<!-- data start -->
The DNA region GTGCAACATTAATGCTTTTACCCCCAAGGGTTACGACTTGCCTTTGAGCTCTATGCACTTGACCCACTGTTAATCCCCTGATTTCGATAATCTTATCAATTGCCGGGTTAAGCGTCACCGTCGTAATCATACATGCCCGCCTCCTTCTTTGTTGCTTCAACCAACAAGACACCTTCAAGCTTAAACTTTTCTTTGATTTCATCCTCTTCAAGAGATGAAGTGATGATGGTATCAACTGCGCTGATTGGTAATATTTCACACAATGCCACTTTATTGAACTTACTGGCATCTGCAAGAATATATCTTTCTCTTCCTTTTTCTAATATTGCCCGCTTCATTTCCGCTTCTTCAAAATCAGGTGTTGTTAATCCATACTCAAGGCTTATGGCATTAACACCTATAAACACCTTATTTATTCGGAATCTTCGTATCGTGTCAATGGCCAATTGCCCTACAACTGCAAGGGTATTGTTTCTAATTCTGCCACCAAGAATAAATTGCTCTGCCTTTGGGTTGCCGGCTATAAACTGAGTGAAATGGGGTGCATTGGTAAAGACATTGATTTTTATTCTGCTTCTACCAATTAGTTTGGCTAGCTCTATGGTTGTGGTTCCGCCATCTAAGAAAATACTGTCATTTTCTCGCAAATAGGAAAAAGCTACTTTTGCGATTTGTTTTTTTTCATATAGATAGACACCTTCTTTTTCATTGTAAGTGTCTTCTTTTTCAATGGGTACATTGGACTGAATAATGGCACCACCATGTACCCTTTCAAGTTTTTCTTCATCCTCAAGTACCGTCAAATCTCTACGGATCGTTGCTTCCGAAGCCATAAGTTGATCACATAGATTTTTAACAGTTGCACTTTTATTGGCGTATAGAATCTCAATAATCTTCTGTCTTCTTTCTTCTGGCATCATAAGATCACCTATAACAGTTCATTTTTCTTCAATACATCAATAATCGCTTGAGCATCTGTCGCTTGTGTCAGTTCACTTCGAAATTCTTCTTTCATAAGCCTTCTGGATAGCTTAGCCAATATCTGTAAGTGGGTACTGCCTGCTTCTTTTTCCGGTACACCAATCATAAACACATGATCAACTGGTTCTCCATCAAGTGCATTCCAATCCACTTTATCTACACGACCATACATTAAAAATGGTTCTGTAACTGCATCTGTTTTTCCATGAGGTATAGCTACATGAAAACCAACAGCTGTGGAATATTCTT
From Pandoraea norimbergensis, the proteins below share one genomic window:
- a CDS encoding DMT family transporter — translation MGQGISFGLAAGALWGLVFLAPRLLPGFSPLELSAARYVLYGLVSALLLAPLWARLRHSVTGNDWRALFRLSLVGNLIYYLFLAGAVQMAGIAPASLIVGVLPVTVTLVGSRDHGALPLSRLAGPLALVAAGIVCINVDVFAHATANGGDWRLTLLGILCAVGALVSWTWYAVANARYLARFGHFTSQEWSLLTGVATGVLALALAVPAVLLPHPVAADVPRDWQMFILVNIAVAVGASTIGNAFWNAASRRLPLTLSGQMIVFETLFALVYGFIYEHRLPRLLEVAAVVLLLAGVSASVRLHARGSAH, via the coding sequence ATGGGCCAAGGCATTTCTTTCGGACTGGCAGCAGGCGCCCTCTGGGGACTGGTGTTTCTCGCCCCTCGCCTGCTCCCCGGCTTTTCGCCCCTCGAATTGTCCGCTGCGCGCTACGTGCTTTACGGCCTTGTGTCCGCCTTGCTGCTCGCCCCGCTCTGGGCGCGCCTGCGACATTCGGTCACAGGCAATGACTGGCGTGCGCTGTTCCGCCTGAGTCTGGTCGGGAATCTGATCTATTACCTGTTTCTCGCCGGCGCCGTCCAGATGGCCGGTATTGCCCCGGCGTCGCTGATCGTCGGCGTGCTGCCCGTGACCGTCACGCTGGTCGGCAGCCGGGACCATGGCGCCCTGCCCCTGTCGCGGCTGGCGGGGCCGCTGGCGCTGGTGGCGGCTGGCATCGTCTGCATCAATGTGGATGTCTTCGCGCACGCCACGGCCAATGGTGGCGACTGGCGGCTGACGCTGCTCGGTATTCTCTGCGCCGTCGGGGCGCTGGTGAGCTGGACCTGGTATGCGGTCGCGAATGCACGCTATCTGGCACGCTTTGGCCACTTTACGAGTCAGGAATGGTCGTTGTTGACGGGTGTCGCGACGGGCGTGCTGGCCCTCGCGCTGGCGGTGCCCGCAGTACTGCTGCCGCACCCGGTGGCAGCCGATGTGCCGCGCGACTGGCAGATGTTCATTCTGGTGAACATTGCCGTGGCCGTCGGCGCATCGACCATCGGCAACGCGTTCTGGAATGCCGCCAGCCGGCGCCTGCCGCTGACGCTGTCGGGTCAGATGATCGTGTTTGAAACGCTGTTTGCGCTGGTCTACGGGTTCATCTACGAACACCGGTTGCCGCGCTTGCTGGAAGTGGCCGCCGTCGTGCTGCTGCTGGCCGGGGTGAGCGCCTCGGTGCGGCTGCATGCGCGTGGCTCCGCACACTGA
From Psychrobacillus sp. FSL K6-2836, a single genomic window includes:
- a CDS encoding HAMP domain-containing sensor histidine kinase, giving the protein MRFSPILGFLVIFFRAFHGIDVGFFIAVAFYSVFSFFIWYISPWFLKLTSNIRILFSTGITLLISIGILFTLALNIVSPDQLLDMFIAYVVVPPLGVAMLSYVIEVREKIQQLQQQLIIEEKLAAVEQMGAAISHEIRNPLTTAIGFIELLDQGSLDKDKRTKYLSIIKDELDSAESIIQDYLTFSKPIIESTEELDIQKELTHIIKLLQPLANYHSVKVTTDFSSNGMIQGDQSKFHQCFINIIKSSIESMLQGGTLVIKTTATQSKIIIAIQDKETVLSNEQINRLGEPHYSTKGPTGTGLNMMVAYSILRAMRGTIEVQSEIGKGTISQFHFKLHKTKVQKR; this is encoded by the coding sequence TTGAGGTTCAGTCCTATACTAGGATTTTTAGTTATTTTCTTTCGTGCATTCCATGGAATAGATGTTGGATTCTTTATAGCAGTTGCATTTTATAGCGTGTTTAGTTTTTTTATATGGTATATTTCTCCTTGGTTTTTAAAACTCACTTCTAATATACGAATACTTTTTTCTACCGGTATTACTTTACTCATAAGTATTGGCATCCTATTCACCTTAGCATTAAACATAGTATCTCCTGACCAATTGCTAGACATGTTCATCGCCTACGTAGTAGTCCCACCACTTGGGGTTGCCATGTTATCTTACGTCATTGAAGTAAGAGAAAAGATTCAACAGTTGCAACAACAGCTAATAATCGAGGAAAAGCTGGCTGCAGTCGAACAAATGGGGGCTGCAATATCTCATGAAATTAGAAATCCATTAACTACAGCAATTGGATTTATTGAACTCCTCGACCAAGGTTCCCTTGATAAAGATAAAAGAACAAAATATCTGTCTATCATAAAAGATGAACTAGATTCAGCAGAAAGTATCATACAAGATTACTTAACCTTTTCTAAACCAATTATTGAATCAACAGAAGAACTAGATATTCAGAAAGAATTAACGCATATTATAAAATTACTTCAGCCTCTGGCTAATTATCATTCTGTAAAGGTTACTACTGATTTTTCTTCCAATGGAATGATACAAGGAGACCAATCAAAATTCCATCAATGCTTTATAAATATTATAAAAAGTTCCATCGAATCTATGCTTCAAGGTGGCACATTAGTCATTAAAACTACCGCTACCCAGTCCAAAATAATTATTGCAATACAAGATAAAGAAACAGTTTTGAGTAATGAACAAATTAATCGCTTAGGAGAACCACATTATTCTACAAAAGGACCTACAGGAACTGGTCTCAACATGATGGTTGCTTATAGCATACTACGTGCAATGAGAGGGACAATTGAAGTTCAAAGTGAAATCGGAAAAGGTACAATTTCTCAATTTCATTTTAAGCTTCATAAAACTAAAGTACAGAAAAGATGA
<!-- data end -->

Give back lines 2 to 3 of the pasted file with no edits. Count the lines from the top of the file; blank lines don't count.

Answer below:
From Pandoraea norimbergensis, the proteins below share one genomic window:
- a CDS encoding DMT family transporter — translation MGQGISFGLAAGALWGLVFLAPRLLPGFSPLELSAARYVLYGLVSALLLAPLWARLRHSVTGNDWRALFRLSLVGNLIYYLFLAGAVQMAGIAPASLIVGVLPVTVTLVGSRDHGALPLSRLAGPLALVAAGIVCINVDVFAHATANGGDWRLTLLGILCAVGALVSWTWYAVANARYLARFGHFTSQEWSLLTGVATGVLALALAVPAVLLPHPVAADVPRDWQMFILVNIAVAVGASTIGNAFWNAASRRLPLTLSGQMIVFETLFALVYGFIYEHRLPRLLEVAAVVLLLAGVSASVRLHARGSAH, via the coding sequence ATGGGCCAAGGCATTTCTTTCGGACTGGCAGCAGGCGCCCTCTGGGGACTGGTGTTTCTCGCCCCTCGCCTGCTCCCCGGCTTTTCGCCCCTCGAATTGTCCGCTGCGCGCTACGTGCTTTACGGCCTTGTGTCCGCCTTGCTGCTCGCCCCGCTCTGGGCGCGCCTGCGACATTCGGTCACAGGCAATGACTGGCGTGCGCTGTTCCGCCTGAGTCTGGTCGGGAATCTGATCTATTACCTGTTTCTCGCCGGCGCCGTCCAGATGGCCGGTATTGCCCCGGCGTCGCTGATCGTCGGCGTGCTGCCCGTGACCGTCACGCTGGTCGGCAGCCGGGACCATGGCGCCCTGCCCCTGTCGCGGCTGGCGGGGCCGCTGGCGCTGGTGGCGGCTGGCATCGTCTGCATCAATGTGGATGTCTTCGCGCACGCCACGGCCAATGGTGGCGACTGGCGGCTGACGCTGCTCGGTATTCTCTGCGCCGTCGGGGCGCTGGTGAGCTGGACCTGGTATGCGGTCGCGAATGCACGCTATCTGGCACGCTTTGGCCACTTTACGAGTCAGGAATGGTCGTTGTTGACGGGTGTCGCGACGGGCGTGCTGGCCCTCGCGCTGGCGGTGCCCGCAGTACTGCTGCCGCACCCGGTGGCAGCCGATGTGCCGCGCGACTGGCAGATGTTCATTCTGGTGAACATTGCCGTGGCCGTCGGCGCATCGACCATCGGCAACGCGTTCTGGAATGCCGCCAGCCGGCGCCTGCCGCTGACGCTGTCGGGTCAGATGATCGTGTTTGAAACGCTGTTTGCGCTGGTCTACGGGTTCATCTACGAACACCGGTTGCCGCGCTTGCTGGAAGTGGCCGCCGTCGTGCTGCTGCTGGCCGGGGTGAGCGCCTCGGTGCGGCTGCATGCGCGTGGCTCCGCACACTGA